I don't mean to be glib. This would have huge implications. For one, prisons have higher infection rates than the general population. Will every one who transmits AIDS in a prison be subject to a murder charge? And what if they're in on murder? Do they become "dangerous offenders"? I know this isn't a simple, "Yeah, throw the book at the (alleged) disease-spreading bastard."

But I do think there needs to be accountability. Are the women accountable for their actions? Absolutely. If he was a stranger, they should have (and apparently did) asked his STD status or insisted on him wearing a condom. If he was known to them, they hopefull had the conversation with him. If they didn't, well they don't deserve AIDS, but he shouldn't be held accountable for their lack of prudence.

I think it's really going to come down to whether he actually hid the information from these women; and further than that it will be a question of semantics. Does answering "Yes" to "Have you ever been tested for HIV/AIDS/STDs?" require an immediate disclosure of the results of those tests? Is it unethical to stay silent if the follow-up "What was the result?" never comes?

Even as I write this I find it difficult to retain a sense of conviction in my argument because I know the pitfalls. I know that education has to come first; that new patients need to be taught what their responsibilities should be to themselves and others. I know that even "protected" or "safer" sex carries risks. I know that unless you follow a blood sample from vein to test result print-out, you're really just taking a huge leap of faith when your intended sexual partner says, "No, I don't have an incurable, fatal STD." And I know that this is a group of people who, first of all, suffer from enough stigmatization, and secondly have enough to deal without worrying about a first-degree murder charge.

But in this man's case, omission is the key. And I find it untenable that someone who KNOWS they have this incurable, fatal STD would risk infecting someone else ON PURPOSE (allegedly). AIDS is not influenza (avian or other). It is not something that can be floating in the air or on a doorknob for hours after an infected person deposits it there. There is intent in that there are limited means to transmit this disease, and if you know you have it, you (should) know how to prevent someone else from getting it from you.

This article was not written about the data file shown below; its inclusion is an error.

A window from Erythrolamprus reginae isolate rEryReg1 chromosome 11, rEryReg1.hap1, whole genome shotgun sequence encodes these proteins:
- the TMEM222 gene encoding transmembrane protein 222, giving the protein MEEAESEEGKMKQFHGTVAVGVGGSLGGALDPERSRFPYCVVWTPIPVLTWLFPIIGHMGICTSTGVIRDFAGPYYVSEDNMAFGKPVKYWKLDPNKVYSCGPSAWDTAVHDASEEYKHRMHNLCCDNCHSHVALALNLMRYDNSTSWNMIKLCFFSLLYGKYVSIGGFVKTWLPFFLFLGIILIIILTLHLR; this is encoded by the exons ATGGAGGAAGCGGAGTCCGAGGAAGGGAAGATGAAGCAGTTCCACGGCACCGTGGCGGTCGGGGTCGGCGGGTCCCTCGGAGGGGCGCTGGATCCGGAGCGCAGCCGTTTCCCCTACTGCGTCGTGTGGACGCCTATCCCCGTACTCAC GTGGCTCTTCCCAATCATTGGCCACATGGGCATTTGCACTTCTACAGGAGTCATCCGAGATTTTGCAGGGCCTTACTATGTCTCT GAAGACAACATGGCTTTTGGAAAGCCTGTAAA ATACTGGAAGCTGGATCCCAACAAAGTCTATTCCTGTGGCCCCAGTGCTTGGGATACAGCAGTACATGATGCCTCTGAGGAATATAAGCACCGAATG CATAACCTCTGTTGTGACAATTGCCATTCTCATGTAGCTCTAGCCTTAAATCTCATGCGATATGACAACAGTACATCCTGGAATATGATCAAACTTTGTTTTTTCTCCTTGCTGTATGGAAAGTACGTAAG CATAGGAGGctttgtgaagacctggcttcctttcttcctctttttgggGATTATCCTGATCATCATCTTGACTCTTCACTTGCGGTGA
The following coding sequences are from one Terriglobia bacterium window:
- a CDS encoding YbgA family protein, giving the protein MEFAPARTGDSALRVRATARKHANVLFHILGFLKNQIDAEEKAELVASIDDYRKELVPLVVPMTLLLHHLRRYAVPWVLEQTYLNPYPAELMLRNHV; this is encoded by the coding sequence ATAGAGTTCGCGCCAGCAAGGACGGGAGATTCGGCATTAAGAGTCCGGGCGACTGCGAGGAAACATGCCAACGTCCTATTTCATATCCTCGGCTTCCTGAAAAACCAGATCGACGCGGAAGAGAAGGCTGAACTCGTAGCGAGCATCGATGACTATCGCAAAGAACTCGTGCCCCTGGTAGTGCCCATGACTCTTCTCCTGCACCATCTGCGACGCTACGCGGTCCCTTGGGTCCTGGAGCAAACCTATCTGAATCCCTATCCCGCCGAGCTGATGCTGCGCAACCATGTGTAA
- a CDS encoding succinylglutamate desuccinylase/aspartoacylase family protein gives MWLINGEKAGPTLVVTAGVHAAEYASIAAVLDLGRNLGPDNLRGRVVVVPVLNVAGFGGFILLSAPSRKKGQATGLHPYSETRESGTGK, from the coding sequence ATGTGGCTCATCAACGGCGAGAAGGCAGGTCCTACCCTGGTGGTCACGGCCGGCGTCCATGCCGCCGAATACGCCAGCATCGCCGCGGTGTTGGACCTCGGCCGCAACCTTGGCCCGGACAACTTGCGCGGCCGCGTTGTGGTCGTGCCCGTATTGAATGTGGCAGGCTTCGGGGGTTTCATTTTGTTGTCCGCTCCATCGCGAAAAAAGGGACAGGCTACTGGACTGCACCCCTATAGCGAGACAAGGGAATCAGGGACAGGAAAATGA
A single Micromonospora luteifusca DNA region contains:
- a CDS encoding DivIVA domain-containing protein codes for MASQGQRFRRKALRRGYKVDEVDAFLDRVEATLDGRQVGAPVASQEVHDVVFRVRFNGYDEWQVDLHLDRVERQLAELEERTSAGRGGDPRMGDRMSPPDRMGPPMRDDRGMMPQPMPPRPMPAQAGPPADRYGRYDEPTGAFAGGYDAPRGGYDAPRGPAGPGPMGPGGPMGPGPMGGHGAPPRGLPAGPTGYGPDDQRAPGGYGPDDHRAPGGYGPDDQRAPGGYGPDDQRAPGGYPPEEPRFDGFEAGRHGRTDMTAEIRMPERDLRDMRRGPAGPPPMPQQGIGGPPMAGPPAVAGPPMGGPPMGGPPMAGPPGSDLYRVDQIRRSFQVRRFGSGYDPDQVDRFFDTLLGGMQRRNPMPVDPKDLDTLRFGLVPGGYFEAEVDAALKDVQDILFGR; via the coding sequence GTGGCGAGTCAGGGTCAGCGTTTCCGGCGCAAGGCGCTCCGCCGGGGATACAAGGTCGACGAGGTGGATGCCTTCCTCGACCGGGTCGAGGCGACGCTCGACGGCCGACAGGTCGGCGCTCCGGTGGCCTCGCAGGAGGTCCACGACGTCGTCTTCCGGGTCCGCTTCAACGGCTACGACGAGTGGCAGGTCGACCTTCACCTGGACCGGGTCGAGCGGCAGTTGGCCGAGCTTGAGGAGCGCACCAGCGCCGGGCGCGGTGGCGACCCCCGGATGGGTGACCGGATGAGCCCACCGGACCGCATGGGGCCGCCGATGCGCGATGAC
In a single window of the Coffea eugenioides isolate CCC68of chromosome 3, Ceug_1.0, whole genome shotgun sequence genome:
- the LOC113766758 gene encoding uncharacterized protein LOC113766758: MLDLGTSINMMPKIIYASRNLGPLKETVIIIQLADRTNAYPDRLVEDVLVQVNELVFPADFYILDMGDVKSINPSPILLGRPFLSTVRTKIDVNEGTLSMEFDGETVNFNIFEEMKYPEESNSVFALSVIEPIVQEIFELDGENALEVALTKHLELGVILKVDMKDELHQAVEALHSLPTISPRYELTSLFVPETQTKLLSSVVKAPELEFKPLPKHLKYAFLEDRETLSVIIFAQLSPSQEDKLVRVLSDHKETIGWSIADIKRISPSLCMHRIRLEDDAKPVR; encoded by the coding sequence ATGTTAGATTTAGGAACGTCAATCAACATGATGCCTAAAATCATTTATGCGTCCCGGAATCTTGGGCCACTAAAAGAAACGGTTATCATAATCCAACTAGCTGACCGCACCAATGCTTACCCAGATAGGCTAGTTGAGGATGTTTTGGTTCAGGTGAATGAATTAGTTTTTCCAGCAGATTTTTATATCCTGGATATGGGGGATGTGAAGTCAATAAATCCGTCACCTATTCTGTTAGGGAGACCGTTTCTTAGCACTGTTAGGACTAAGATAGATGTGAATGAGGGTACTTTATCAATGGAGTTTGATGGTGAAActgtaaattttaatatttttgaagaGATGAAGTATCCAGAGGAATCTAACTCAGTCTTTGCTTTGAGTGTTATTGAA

The whole debate makes me sad. Know why? Watch And the Band Played On, an excellent Historical Drama about the discovery of the AIDS epidemic and the political infighting of the scientific community hampering the early fight with it (courtesy IMDB). If people had just listened to Matthew "what-have-I-done-lately?"* Modine, and not been so concerned with prestige, homophobia (Regan), and "It doesn't affect me" syndrome, then maybe we really wouldn't have to worry about legal ethics like this.

And don't even get me started on Africa.

*Actually, quite a bit, but where are the baby-faced promo tours?


Note: I use the "alleged" tag so much because, I do believe in "innocent until proven guilty", in theory.

06 November 2005

Or maybe not

The man from upstairs called this afternoon. He's no longer interested in doing the switch.

"I'm too old to be moving. It's too much at this point in my life."

I feel bad. I think it's because I was forcing that timetable on him. But I really don't think he can expect me to live here all winter and then up and go because it's convenient for him. It's not fair to ask me to live here and not get settled; to live in a half-furnished space because I don't want to go moving furniture in and have to move it later; to live in limbo where I don't feel I can make my space... me. I didn't buy this condo to be a transitional home, I bought it to live in. If I'm not staying I should be able to go; if I am, I should be able to settle it as my own.

And then learn to share it.

I guess I feel bad because I know this man has limited options. Staying upstairs probably means that he'll have to give up his independence sooner. I could see how frail he was was he was looking around yesterday. He had to stop and lean against a wall or sit in a chair to take a rest. If he lived here, it would already be modified for him and he could probably live alone longer. I don't want to feel that I'm making his life more difficult by not giving him more time. After all, I'm young and have longer to sort things out. I'm afraid I'm somehow being selfish.